Hi there! I’m so happy to see you well-rested, totally refreshed, and ready to take on the day!
Ok, maybe you’re not. If you’re anything like I used to be, it’s more likely you didn’t sleep that great, you had to make coffee this morning that could double as rocket fuel, and you’re already dreaming about the nap you won’t have time to take later.
But here’s the question: why is that?
I know you’ve heard how important sleep is to your health. You should strive to get eight hours, you know that sleep is when your brain recharges, and you know it’s important for your mental health.
Even so, you probably don’t take it that seriously, and if push comes to shove, sleep will take the back seat if something has to be skipped. If you’re nodding your head, then please keep reading!
I used to completely miss out on quality sleep — in fact I wore it as a badge of pride how much I could get done after having so few hours of it.
I’ve always been an extreme morning person and still am. But I learned the hard way how important it is to also go to bed early enough to get my full eight hours in.
I used to believe that if you took a nap you were “lazy.” I’m sure that thought stemmed from being raised by a workaholic father who used to make me feel like sleeping in was for losers who had no goals in life. (In his defense, sleeping until noon just to roll out of bed and go lay out by the pool certainly didn’t make me a go-getter.)
But not only is it an excellent idea to close your eyes on a busy day if you’re exhausted, it’s even more important to ensure that you don’t feel that way in the first place.
Because here’s what happens: you don’t sleep, you start the day tired, the inevitable daily activities wear you down even more, then you’re exhausted — and then you don’t feel like making healthy choices much less have the capacity to make them.
And if you don’t fuel your body properly and hardly ever exercise, you’re going to be even more exhausted and therefore feel even less like doing those things. Needless to say, you won’t lose any weight either.
From a health perspective, sleep is your ultimate ally. It lowers the cortisol in your bloodstream (aka, the “stress” hormone), which means you’ll store less fat around your midsection. It also makes you feel more calm and able to think clearly, which means you’ll make better decisions when choosing what to eat. My favorite thing about sleep is that it makes your skin look better; your body increases blood flow to your skin while you sleep, making it look fresh and alive instead of dull and lifeless. Literally, sleeping beauty!
The bottom line is that you need to make sleep a priority — especially if you want to feel healthy and lose weight.
So here is a list of tips you can use to start getting better sleep . . . hopefully tonight!
Adopt good habits:
- Get in bed 30 minutes before you usually do to unwind
- Don’t watch TV in bed; make your bed a place of rest, not entertainment
- Don’t bring electronics to bed either; read a book instead, and make sure the last thing you read is positive and inspiring, not negative or upsetting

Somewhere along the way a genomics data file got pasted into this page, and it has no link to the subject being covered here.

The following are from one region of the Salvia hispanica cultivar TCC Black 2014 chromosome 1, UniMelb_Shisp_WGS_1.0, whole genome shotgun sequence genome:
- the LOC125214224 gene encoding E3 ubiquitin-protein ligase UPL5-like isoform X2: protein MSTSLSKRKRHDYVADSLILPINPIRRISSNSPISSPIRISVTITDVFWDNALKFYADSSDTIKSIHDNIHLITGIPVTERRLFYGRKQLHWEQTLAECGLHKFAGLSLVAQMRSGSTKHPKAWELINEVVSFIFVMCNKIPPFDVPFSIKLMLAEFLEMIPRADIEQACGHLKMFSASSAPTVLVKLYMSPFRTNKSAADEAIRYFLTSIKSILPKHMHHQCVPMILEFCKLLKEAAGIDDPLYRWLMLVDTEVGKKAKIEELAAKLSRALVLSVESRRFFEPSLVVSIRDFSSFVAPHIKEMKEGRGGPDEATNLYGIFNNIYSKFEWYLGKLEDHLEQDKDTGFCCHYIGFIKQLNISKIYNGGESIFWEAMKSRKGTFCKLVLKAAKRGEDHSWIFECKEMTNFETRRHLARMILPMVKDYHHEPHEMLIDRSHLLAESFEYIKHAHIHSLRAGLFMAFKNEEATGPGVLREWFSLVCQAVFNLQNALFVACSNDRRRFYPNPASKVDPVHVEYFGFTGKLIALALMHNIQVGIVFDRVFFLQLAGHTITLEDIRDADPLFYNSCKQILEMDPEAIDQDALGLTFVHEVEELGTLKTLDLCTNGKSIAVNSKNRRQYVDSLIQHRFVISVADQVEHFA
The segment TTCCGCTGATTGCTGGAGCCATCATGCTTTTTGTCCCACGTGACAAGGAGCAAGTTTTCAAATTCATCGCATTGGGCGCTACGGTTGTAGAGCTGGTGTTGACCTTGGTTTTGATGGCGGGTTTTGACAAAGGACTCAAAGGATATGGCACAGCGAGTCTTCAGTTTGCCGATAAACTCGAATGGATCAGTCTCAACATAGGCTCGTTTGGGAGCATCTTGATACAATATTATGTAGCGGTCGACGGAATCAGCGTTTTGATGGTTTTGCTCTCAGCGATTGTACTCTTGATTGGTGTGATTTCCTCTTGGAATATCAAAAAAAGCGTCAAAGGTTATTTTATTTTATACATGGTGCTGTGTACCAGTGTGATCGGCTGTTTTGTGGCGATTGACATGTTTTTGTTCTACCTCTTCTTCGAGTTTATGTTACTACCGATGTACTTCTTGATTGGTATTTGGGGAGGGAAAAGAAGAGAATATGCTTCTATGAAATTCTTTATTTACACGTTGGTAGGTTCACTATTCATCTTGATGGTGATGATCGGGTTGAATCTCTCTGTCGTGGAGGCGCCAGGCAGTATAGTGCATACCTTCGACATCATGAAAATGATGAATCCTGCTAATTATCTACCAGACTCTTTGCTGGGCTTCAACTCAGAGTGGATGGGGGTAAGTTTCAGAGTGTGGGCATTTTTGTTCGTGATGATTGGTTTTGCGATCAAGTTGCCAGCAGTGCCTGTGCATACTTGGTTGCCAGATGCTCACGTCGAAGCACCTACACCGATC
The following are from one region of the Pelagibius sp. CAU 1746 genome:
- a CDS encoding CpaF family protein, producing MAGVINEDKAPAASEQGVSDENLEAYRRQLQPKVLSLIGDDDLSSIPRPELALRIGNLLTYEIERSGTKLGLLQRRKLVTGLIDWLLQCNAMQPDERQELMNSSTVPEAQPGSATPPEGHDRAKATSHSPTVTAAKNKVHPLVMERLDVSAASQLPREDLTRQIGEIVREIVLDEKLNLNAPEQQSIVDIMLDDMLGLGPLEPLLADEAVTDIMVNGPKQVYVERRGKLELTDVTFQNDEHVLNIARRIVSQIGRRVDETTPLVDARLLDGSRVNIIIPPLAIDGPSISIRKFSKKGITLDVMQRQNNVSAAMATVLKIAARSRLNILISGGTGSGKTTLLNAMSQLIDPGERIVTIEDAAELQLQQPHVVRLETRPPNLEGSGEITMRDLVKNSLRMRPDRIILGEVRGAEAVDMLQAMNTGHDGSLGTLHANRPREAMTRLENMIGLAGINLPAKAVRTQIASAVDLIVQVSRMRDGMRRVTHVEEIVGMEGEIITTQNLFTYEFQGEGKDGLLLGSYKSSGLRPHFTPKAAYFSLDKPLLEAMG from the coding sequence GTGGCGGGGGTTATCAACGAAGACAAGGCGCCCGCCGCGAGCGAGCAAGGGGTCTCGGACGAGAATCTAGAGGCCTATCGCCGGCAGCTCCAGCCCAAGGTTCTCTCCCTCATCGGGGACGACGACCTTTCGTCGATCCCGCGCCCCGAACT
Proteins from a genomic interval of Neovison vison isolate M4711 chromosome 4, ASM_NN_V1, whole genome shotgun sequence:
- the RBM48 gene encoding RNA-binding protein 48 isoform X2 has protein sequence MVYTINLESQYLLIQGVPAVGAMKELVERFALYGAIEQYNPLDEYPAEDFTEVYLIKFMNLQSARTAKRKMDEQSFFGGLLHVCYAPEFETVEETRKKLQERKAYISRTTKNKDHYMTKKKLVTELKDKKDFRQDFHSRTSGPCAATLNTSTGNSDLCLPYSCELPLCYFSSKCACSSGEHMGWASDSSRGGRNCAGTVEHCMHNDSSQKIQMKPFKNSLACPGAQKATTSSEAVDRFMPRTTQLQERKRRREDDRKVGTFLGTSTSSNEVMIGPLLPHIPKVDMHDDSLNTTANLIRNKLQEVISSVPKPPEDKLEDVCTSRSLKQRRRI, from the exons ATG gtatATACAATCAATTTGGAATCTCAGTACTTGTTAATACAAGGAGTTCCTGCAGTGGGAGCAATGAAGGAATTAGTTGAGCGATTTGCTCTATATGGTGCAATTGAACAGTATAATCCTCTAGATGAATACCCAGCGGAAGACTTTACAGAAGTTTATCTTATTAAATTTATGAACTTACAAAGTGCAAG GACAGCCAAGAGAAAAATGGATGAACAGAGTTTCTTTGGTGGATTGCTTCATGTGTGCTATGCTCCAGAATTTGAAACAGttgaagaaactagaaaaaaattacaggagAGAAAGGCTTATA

- Limit or eliminate alcohol during the week, and don’t drink at least 1 hour before bed; alcohol disrupts your sleep patterns
- Keep a bottle of water by your bed to drink as soon as you wake up to rehydrate
Prep your environment:
- Straighten your bedroom; get rid of the dirty laundry on the floor and eliminate the clutter, so you feel calm instead of stressed and overwhelmed
- Get a sound machine; block out ambient noise (sirens, loud neighbors, your snoring husband) that interferes with your sleep
- Buy new bed linens to make your bed an oasis of comfort; I buy hotel-quality sheets, pillows, feather beds, and duvets — I swear it’s worth every penny!
Turn your bedroom into a spa:
- Spray your sheets with perfume before you get in
- Massage lavender oil on your wrists or temples while you settle in
- Light a scented candle next to your bed
- Give yourself a mask while you read
- Listen to some meditation music before you turn the lights out
You can go totally crazy with this and do all of these things if you want. I do! I absolutely love going to bed early and getting quality sleep. Just ask my kids — I go to bed before they do.
The most important thing you have to do if you want to improve your sleep is to commit to getting enough of it — and making it high-quality. It doesn’t count if you get in bed at 8:00 pm, only to wake up in the middle of the night with the TV blaring.
And if you’re worried about being too busy to go to sleep early enough to get a full eight hours, think of it this way: if you made sleep a priority, you’d have way more energy to do all of those things faster and more efficiently the next day.
After you read this, leave a comment and let me know which tactics you’re going to try first . . . and if you have one that didn’t make the list, let me know what it is!
It may seem like a trivial thing to commit to, but adequate sleep is one of those things that you really can’t afford not to get. Don’t keep letting life run you ragged and never recharge yourself the way you deserve to.
And, trust me, once you start getting used to sleeping like a baby, you’ll never let anything get in the way again.